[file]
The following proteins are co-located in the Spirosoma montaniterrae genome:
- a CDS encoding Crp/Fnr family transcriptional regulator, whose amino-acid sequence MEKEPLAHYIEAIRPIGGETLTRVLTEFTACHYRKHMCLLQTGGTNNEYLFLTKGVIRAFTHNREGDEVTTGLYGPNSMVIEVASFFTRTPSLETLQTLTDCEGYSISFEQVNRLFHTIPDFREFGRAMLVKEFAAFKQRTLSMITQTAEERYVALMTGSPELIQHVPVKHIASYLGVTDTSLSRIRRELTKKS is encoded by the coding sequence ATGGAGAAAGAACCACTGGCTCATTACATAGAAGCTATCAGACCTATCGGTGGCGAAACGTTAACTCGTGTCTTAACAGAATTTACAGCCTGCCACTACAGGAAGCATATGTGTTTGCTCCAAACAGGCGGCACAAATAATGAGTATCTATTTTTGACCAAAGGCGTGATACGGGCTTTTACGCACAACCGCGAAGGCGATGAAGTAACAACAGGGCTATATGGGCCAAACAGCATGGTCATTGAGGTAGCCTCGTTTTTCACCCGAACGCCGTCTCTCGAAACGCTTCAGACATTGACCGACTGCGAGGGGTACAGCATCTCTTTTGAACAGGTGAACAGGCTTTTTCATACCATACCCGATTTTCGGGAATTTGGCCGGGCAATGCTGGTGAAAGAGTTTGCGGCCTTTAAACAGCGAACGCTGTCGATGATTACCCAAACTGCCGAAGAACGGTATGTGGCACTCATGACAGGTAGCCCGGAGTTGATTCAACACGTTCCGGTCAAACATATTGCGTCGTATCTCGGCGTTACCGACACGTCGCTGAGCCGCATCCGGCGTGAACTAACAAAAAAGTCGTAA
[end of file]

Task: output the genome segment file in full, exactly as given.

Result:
The following proteins are co-located in the Spirosoma montaniterrae genome:
- a CDS encoding Crp/Fnr family transcriptional regulator, whose amino-acid sequence MEKEPLAHYIEAIRPIGGETLTRVLTEFTACHYRKHMCLLQTGGTNNEYLFLTKGVIRAFTHNREGDEVTTGLYGPNSMVIEVASFFTRTPSLETLQTLTDCEGYSISFEQVNRLFHTIPDFREFGRAMLVKEFAAFKQRTLSMITQTAEERYVALMTGSPELIQHVPVKHIASYLGVTDTSLSRIRRELTKKS is encoded by the coding sequence ATGGAGAAAGAACCACTGGCTCATTACATAGAAGCTATCAGACCTATCGGTGGCGAAACGTTAACTCGTGTCTTAACAGAATTTACAGCCTGCCACTACAGGAAGCATATGTGTTTGCTCCAAACAGGCGGCACAAATAATGAGTATCTATTTTTGACCAAAGGCGTGATACGGGCTTTTACGCACAACCGCGAAGGCGATGAAGTAACAACAGGGCTATATGGGCCAAACAGCATGGTCATTGAGGTAGCCTCGTTTTTCACCCGAACGCCGTCTCTCGAAACGCTTCAGACATTGACCGACTGCGAGGGGTACAGCATCTCTTTTGAACAGGTGAACAGGCTTTTTCATACCATACCCGATTTTCGGGAATTTGGCCGGGCAATGCTGGTGAAAGAGTTTGCGGCCTTTAAACAGCGAACGCTGTCGATGATTACCCAAACTGCCGAAGAACGGTATGTGGCACTCATGACAGGTAGCCCGGAGTTGATTCAACACGTTCCGGTCAAACATATTGCGTCGTATCTCGGCGTTACCGACACGTCGCTGAGCCGCATCCGGCGTGAACTAACAAAAAAGTCGTAA